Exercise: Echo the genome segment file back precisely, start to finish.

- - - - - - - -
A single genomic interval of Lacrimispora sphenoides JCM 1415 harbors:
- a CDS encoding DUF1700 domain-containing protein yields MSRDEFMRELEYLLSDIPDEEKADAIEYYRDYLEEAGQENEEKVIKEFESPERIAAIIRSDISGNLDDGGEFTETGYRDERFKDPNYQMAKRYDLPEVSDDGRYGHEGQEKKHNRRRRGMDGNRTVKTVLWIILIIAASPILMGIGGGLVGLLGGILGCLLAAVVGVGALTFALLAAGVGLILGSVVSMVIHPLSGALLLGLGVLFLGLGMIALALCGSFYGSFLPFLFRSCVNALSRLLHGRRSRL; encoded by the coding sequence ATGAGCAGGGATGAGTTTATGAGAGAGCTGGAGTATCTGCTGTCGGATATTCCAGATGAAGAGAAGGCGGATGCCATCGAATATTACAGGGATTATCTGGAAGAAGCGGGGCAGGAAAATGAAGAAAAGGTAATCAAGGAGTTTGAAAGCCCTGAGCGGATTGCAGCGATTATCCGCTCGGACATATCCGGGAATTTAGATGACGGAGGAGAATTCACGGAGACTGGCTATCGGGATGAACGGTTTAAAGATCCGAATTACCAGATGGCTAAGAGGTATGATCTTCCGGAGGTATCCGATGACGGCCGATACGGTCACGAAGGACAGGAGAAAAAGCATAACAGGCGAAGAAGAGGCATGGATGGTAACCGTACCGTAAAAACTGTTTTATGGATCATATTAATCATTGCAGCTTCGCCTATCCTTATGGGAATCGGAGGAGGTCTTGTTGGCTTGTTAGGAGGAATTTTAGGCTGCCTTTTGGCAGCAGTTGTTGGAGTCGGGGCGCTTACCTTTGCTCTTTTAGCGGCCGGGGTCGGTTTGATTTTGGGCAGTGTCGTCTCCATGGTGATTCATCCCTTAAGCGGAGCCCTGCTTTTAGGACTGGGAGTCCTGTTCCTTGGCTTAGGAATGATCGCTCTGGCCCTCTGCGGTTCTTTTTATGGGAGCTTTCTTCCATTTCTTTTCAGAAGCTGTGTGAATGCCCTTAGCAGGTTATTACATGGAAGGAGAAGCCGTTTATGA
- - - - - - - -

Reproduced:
A single genomic interval of Lacrimispora sphenoides JCM 1415 harbors:
- a CDS encoding DUF1700 domain-containing protein yields MSRDEFMRELEYLLSDIPDEEKADAIEYYRDYLEEAGQENEEKVIKEFESPERIAAIIRSDISGNLDDGGEFTETGYRDERFKDPNYQMAKRYDLPEVSDDGRYGHEGQEKKHNRRRRGMDGNRTVKTVLWIILIIAASPILMGIGGGLVGLLGGILGCLLAAVVGVGALTFALLAAGVGLILGSVVSMVIHPLSGALLLGLGVLFLGLGMIALALCGSFYGSFLPFLFRSCVNALSRLLHGRRSRL; encoded by the coding sequence ATGAGCAGGGATGAGTTTATGAGAGAGCTGGAGTATCTGCTGTCGGATATTCCAGATGAAGAGAAGGCGGATGCCATCGAATATTACAGGGATTATCTGGAAGAAGCGGGGCAGGAAAATGAAGAAAAGGTAATCAAGGAGTTTGAAAGCCCTGAGCGGATTGCAGCGATTATCCGCTCGGACATATCCGGGAATTTAGATGACGGAGGAGAATTCACGGAGACTGGCTATCGGGATGAACGGTTTAAAGATCCGAATTACCAGATGGCTAAGAGGTATGATCTTCCGGAGGTATCCGATGACGGCCGATACGGTCACGAAGGACAGGAGAAAAAGCATAACAGGCGAAGAAGAGGCATGGATGGTAACCGTACCGTAAAAACTGTTTTATGGATCATATTAATCATTGCAGCTTCGCCTATCCTTATGGGAATCGGAGGAGGTCTTGTTGGCTTGTTAGGAGGAATTTTAGGCTGCCTTTTGGCAGCAGTTGTTGGAGTCGGGGCGCTTACCTTTGCTCTTTTAGCGGCCGGGGTCGGTTTGATTTTGGGCAGTGTCGTCTCCATGGTGATTCATCCCTTAAGCGGAGCCCTGCTTTTAGGACTGGGAGTCCTGTTCCTTGGCTTAGGAATGATCGCTCTGGCCCTCTGCGGTTCTTTTTATGGGAGCTTTCTTCCATTTCTTTTCAGAAGCTGTGTGAATGCCCTTAGCAGGTTATTACATGGAAGGAGAAGCCGTTTATGA